Open Access Research

Team care to cure adolescents with braces (avoiding low quality of life, pain and bad compliance): a case–control retrospective study. 2011 SOSORT Award winner

Marta Tavernaro1, Anna Pellegrini2, Fabrizio Tessadri3, Fabio Zaina4, Andrea Zonta15 and Stefano Negrini67*

Author Affiliations

1 ISICO (Italian Scientific Spine Institute), Trento, Italy

2 Casa di Cura “Villa Regina,” Arco di Trento (TN), Trento, Italy

3 Orthotecnica, Trento, Italy

4 Ospedale di Bressanone, Bressanone, Italy

5 ISICO (Italian Scientific Spine Institute), Milan, Italy

6 University of Brescia, Brescia, Italy

7 Fondazione Don Gnocchi, Milan, Italy

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Scoliosis 2012, 7:17  doi:10.1186/1748-7161-7-17

Published: 20 September 2012

Abstract

Background

Bracing could be efficacious, given good compliance and quality of braces. Recently the SOSORT Brace Treatment Management Guidelines (SBTMG) have highlighted the perceived importance of the professional teams surrounding braced patients.

Purpose

To verify the impact of a complete rehabilitation team in the adolescent patient with bracing.

Materials and methods

Design. Initial cross-sectional study, followed by a retrospective case–control study. Population: Thirty-eight patients (15.8 ± 1.6 years; 26 females; 10 hyperkyphosis, 28 scoliosis of 29.2 ± 7.9° Cobb) extracted from a single orthotist database (between January 1, 2008 and September 1, 2009) and treated by the same physician; brace wearing at least 15 hours/day for a minimum of 6 months; age 10 or more. Treatment: Braces: Sforzesco, Sibilla, Lapadula or Maguelone. Exercises: SEAS. Methods: Two questionnaires filled in blindly by patients: SRS-22 and one especially developed and validated with 25 questions on adherence to treatment. Groups (main risk factor): TEAM (private institute: satisfied 44/44 SOSORT criteria; grade of teamwork, “excellent”) included 13 patients and NOT 25 (National Health Service Rehabilitation Department: 35/44 SOSORT criteria respected; grade, “insufficient”).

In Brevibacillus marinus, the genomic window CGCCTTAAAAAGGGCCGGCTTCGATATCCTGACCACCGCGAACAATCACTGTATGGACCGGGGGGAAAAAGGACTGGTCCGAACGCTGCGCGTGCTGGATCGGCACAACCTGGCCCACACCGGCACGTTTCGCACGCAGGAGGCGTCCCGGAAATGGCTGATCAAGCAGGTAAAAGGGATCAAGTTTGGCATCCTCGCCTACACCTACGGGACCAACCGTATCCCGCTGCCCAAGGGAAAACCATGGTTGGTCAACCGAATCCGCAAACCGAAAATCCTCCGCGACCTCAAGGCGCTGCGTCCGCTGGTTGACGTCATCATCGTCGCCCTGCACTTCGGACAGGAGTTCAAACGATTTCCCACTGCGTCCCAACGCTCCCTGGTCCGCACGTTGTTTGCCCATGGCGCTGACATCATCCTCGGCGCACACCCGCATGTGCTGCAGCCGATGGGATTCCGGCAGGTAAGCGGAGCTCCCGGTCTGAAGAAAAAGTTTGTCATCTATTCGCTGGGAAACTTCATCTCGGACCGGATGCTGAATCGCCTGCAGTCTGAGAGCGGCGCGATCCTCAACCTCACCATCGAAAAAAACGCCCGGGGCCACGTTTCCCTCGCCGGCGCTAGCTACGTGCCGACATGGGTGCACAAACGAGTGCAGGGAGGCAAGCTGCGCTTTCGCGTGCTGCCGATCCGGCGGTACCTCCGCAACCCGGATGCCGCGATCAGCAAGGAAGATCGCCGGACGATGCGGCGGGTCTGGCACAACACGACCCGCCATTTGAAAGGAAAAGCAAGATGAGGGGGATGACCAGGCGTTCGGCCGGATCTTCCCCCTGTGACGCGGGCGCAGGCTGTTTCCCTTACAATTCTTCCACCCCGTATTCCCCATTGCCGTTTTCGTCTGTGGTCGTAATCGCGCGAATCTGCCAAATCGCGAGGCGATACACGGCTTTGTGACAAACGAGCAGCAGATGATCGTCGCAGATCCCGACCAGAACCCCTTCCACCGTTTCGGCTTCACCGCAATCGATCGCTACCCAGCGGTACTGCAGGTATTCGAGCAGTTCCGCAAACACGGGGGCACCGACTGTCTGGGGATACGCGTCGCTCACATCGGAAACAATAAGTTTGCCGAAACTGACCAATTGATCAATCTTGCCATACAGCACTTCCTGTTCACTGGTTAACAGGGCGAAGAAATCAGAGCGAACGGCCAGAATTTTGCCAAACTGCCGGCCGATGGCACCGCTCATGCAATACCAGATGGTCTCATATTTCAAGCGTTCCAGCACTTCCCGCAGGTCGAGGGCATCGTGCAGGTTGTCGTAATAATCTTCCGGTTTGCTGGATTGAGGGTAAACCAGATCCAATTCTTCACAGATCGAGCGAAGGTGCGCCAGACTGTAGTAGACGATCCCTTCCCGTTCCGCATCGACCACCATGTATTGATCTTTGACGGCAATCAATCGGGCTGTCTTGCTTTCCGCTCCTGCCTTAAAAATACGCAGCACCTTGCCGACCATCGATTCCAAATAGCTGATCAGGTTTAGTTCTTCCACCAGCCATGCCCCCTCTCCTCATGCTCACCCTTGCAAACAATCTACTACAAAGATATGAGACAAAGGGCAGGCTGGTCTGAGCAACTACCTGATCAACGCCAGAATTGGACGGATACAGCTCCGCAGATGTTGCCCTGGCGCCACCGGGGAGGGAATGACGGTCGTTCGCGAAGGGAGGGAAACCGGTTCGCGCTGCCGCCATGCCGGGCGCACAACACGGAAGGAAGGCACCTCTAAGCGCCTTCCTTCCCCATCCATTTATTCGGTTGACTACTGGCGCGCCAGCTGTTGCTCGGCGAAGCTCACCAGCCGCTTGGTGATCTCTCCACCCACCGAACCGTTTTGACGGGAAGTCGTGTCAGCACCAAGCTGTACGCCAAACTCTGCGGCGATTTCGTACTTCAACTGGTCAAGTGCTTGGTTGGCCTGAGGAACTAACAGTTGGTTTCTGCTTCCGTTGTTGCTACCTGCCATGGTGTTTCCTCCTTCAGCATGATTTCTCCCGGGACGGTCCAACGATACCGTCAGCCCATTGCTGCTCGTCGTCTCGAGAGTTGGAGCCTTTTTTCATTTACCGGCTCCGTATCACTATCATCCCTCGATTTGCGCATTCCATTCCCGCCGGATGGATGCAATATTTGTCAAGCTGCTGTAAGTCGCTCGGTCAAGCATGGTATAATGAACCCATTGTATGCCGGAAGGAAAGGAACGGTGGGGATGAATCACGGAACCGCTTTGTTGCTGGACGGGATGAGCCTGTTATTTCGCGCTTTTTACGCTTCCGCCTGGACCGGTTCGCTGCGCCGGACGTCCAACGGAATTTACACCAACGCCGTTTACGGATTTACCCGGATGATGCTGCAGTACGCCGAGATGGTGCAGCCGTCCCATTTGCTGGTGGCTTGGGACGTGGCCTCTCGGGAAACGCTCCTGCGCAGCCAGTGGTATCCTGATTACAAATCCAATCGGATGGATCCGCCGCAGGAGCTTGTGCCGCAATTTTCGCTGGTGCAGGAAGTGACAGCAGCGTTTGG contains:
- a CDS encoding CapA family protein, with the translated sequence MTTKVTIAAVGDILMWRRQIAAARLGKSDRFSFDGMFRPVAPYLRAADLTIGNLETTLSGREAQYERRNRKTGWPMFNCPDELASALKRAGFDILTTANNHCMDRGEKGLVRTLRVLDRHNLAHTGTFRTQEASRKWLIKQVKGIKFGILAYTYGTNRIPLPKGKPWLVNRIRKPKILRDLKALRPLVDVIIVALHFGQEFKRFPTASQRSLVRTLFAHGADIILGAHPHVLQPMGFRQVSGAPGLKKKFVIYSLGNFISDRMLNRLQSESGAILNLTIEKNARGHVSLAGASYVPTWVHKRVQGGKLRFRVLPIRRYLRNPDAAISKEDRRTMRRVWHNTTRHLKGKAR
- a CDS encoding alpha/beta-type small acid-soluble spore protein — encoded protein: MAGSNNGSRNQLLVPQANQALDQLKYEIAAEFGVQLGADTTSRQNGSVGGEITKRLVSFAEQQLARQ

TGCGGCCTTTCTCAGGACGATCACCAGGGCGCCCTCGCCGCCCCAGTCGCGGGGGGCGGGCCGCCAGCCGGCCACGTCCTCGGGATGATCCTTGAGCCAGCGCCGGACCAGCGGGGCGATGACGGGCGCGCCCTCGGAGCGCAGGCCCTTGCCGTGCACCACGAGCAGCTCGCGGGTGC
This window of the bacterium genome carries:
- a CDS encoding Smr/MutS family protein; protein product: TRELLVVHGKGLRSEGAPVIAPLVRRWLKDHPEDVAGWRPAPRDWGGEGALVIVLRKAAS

Results

TEAM was more compliant to bracing than NOT (97 ± 6% vs. 80 ± 24%) and performed nearly double the exercises (38 ± 12 vs. 20 ± 13 minutes/session). The self-reduction of bracing was significant in NOT (from 16.8 ± 3.7 to 14.8 ± 4.9 hours/day, , P<0.05); TEAM showed a significant reduction in the difficulties due to bracing (from 8.9 ± 1.4 to 3.5 ± 2.0 in 12 months on a 10-point scale, P<0.05). Pain was perceived by 55% of NOT versus 7% of TEAM (P < 0.05). The populations did not differ at the baseline studied outcomes. The absence of a good team surrounding the patient increases by five times the risk of reduced compliance to bracing (odds ratio OR 5.5 – 95% confidence interval 95CI 3.6-7.4), along with more than 15 times that of QoL problems (OR 15.7 - 95CI 13.6-17.9) and pain (OR 16.8 - 95CI 14.5-19.1).

Conclusions

Provided the limits of this first study on the topic, the SBTMG seems to be important for brace treatment, influencing pain, QoL and compliance (and so, presumably, final results). Future studies on the topic are advisable.